Background:Viral infections are the most frequent causes of morbidity and mortality due to respiratory dysfunction worldwide, especially in children under five years of age. Several studies have reported the association of human metapneumovirus (hMPV) and respiratory syncytial virus (RSV) with acute respiratory infection.
Objectives:The present study aimed to investigate the prevalence of hMPV, RSV, and their coinfection in children with respiratory symptoms hospitalized in Shiraz City, Fars Province, Iran. The study also attempted to determine the association between asthma and wheezing with hMPV, RSV, and coinfection with both in studied children.
Patients and Methods:The study included 280 younger than five years old children with non-influenza infection that were hospitalized for respiratory infection from 2011 to 2013. Nasopharyngeal swabs were collected from patients and tested for RSV and hMPV with reverse transcriptase polymerase chain reaction.
Results:The hMPV and RSV were detected in 44 (15.7%) and 84 (30.0%) samples, respectively. Coinfection with both viruses was found in ten patients (3.57%). The incidence of hMPV and RSV infections were observed in children younger than one year old. Infections occurred predominantly from October to April. The most common clinical symptoms were bronchiolitis, wheezing, and cough.
Conclusions:Infection with hMPV and RSV are most frequent infections among pediatric patients with respiratory tract symptoms. Coinfection with these viruses may exacerbate the clinical symptoms and increase hospitalization rates, especially in children younger than one year old.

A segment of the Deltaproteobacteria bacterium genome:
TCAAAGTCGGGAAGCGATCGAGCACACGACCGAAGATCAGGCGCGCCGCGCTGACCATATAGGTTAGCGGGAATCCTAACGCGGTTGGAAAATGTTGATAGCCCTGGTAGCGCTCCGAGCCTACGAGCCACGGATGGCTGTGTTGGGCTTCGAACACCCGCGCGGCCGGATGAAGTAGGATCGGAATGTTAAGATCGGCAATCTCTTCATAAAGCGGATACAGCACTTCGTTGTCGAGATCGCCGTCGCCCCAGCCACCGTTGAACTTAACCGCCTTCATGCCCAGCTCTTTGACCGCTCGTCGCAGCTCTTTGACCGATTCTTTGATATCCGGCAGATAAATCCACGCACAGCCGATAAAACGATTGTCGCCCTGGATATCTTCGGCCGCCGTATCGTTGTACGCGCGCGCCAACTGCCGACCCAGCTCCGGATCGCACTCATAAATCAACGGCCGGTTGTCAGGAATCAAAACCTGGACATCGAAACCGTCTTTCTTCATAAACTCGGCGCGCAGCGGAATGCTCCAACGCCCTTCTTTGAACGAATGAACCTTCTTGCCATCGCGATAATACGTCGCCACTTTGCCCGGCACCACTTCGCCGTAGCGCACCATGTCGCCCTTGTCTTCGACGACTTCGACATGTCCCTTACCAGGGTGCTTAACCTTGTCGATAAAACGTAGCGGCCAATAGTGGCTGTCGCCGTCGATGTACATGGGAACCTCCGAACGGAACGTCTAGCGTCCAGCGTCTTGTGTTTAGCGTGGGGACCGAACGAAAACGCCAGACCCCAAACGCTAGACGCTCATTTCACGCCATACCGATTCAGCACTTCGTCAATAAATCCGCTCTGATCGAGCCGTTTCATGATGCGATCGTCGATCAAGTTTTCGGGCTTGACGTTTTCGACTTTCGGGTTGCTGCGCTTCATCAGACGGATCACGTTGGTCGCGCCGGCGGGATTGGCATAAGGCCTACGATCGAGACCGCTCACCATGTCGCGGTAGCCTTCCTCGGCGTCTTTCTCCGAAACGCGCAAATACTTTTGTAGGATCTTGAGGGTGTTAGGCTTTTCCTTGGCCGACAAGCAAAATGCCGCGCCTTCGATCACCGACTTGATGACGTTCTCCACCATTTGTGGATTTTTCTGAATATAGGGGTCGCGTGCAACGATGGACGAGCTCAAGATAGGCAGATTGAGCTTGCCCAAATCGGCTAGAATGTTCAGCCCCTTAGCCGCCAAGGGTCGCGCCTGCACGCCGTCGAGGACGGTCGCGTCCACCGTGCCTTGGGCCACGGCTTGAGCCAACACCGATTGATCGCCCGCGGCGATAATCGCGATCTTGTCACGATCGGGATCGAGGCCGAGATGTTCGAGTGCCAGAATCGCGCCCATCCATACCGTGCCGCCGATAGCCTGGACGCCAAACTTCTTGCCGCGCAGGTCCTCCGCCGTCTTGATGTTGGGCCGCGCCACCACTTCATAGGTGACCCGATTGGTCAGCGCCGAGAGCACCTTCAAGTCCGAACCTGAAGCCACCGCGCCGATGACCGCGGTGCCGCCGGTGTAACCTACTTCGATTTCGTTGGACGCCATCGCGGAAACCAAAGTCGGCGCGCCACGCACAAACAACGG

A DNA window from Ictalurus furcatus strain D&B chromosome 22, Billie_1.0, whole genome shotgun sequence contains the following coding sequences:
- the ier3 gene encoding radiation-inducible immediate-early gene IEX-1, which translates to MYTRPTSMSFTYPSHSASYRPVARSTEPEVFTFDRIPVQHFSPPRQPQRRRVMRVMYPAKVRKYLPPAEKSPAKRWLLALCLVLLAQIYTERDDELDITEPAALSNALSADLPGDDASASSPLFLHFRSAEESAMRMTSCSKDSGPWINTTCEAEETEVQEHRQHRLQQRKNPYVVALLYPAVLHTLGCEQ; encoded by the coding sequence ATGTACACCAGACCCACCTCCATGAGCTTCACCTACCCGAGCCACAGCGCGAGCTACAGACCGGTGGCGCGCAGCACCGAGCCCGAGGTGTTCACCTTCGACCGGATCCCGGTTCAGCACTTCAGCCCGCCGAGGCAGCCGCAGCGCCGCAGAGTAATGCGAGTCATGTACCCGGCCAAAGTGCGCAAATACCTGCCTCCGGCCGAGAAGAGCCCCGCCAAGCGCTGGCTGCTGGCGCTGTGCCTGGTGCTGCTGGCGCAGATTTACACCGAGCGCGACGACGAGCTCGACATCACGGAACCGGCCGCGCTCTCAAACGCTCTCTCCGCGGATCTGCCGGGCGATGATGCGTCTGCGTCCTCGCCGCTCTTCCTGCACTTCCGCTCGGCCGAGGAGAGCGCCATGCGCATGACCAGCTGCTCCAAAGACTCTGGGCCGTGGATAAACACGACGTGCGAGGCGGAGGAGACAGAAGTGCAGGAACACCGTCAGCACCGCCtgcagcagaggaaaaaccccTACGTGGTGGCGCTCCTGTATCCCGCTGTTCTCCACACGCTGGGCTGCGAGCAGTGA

Different studies showed that wide range of viruses such as Adenovirus, Coronavirus, Influenza viruses, respiratory syncytial viruses (RSV), and human parainfluenza viruses are associated with respiratory disease in humans (1). Over the last decade, van den Hoogen et al. reported the isolation of a novel virus in young children with acute respiratory tract infections (2, 3). This virus was classified in the metapneumovirus genus of the sub-family Pneumovirus, family Paramyxoviridae of the order mononegavirales and was given the provisional name of human-metapneumovirus (hMPV), which can infect people in all age groups (3-5). Since then this virus with other respiratory tract viruses, a new human polyomavirus (bocavirus) (6, 7), and two new coronavirus types (5, 8) are introduced as the main causes of respiratory tract infections in human, especially children.
In recent studies, viruses including influenza viruses and RSV have been frequently detected in samples obtained from patients with lower respiratory tract infection, especially in pediatric patients. It has been showed that viruses, alone or together with pathogenic bacteria, are responsible for respiratory tract infections where viral infections are the most substantial causes of morbidity and mortality in respiratory dysfunction, especially in children under five years old (1, 9). Viruses are potential etiologic agents of pneumonia, wheezing, and asthma in children.
The association of hMPV with asthma exacerbation has been reported in several recent studies (9, 10). In addition, wheezing is a common symptom manifested in children infected with hMPV (9, 11). These studies have shown that infection with hMPV, which was identified in upper and lower respiratory tracts of patients, can lead to bronchiolitis, bronchitis, and pneumonia (3, 11).